To many North Indian business barons, an MS recital at a family wedding is not a status symbol but a blessing on the young couple. With excellent singers in Bombay who can sing bhajans with the greater ease of mother tongue spontaneity, why did they insist on a bhajan concert by MS? A Bombay-based industrialist's reply to the naive question was, "True! We can listen to good music by others. But no one else can create this feeling which takes us straight to heaven."

Hindustani musicians themselves have never stinted praise. Veteran Alladiya Khan was charmed by her Pantuvarali (Puriya Dhanashri); Bade Ghulam Ali Khan had announced she was "Suswaralakshmi Subbulakshmi," and Roshanara Begum had been ecstatic over her full-length concert. Others from Ravi Shankar to Pandit Jasraj and Amjad Ali Khan have been unfailing admirers. Vilayat Khan folds both his hands and closes his eyes as he speaks her name.

This recognition first came in the 1930s in a Calcutta studio when MS played Narada in Savithri. (This film launched the nationalist Tamil weekly Kalki, a joint venture of husband Sadasivam and writer R. Krishnamurthi). The MS recordings would gather other distinguished artists, K.L. Saigal, Pahari Sanyal, Kananbala, Keskar and Pannalal Ghosh (later to play Krishna's flute in Meera). Dilipkumar Roy was another admirer who was later to teach her bhajans and Rabindra Sangeet.

"They would make me sing again and again, especially the song 'Bruhi mukundeti,` with its lightning sangati in the end," MS recalls happily (in Tamil). "In those days we had no sense of competition or oneupmanship. We enjoyed good music wherever we found it." Old-timers remember that in the film too, as Narada descended from the sky in jerks, but still singing that enthralling song, the theatre resounded to applause. In the Bombay studio where the Meera score was recorded, it was the same story. Artists who came for other recordings would stop by and become rapt listeners. A thin newcomer, two long plaits dangling behind, refused to record her song after the MS session. "Not now, not after THAT!" She went on to become a legend in her own right as Lata Mangeshkar, while continuing to remain a devoted MS fan.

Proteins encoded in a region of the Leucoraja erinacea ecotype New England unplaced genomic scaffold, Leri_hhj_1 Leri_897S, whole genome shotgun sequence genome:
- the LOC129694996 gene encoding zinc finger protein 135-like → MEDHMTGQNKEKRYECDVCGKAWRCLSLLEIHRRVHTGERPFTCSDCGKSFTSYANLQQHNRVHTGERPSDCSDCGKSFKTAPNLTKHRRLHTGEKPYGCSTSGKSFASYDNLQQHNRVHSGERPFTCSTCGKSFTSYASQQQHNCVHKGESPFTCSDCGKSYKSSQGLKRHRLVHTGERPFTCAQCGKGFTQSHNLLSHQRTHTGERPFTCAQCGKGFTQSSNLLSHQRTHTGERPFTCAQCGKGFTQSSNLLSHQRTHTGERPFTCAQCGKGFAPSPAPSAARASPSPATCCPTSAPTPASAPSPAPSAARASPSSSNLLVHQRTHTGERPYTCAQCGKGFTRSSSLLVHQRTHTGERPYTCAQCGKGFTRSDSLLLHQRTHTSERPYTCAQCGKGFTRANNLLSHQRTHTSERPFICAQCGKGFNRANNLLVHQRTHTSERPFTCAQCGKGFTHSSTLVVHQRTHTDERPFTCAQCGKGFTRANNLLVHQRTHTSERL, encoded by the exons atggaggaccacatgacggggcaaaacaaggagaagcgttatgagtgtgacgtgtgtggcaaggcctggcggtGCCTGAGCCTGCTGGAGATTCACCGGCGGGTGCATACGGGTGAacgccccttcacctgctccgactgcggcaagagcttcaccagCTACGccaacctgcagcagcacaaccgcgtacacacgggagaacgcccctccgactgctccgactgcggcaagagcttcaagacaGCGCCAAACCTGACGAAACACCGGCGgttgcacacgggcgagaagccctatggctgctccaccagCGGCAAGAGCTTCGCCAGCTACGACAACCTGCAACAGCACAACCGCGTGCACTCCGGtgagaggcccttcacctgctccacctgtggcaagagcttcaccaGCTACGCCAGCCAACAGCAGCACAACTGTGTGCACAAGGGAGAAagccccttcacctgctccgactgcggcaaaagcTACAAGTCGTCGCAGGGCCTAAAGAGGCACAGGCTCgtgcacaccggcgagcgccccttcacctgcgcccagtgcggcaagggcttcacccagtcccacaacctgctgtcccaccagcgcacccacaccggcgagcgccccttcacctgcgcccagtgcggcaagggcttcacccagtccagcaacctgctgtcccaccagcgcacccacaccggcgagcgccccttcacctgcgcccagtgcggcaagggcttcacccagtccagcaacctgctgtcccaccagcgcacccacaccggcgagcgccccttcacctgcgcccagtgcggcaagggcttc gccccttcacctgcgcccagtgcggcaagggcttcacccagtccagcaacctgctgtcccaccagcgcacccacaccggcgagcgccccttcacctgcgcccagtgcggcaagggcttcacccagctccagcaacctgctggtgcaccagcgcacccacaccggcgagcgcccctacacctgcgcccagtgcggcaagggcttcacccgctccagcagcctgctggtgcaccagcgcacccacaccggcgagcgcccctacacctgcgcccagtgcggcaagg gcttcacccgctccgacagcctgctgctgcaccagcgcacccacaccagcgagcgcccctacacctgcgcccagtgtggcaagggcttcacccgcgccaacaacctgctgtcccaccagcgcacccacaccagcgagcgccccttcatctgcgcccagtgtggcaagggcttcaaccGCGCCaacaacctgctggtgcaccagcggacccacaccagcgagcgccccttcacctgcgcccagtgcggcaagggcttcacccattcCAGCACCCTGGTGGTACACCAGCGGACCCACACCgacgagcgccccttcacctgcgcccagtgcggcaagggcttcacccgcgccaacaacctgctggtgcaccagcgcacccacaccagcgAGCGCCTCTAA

Another MS achievement was that, virtually for the first time, she astonished the Westerner into an appreciation of Carnatic music. In the 1960s, the few Indian musicians known outside the country were Hindustani instrumentalists. In the Western world, hardly anyone knew of the complex Carnatic system, which was deemed inexportable. Why, even North Indians found it indigestible. In a conversation with Jawaharlal Nehru, Sadasivam remarked that the West might prefer instrumental to vocal music. "Yes," said Panditji, tapping his fingers. Then looking straight at MS he broke into a smile, "But not in YOUR case!" MS always adds, "By God's grace, what he said came true when I sang at the Edinburgh Festival, at the United Nations and at Carnegie Hall."

On the eve of a public concert in New York, U.N. Chef de Cabinet and Carnatic music expert C.V. Narasimhan was disquieted at the prospect of rejection by the redoubtable critic of the New York Times. He was to call ecstatically the next morning. "You have won. The press overflows with praise." So it did after everyone of the string of concerts that MS gave in the US and in some parts of Europe before all-white audiences, most of whom were strangers to any music from India.

The New York Times said: "Subbulakshmi's vocal communication trancends words. The cliche of 'the voice used as an instrument` never seemed more appropriate. It could fly flutteringly or carry on a lively dialogue with the accompanists. Subbulakshmi and her ensemble are a revelation to Western ears. Their return can be awaited with only eagerness." Dr. W. Adriaansz, Professor of Music, University of Washington, wrote: "For many, the concert by Mrs. Subbulakshmi meant their first encounter with the music of South India and it was extremely gratifying that in her the necessary factors for the basis of a successful contact between her music and a new audience - highly developed artistry as well as stage presence - were so convincingly present...without any doubt (she) belongs to the best representants of this music."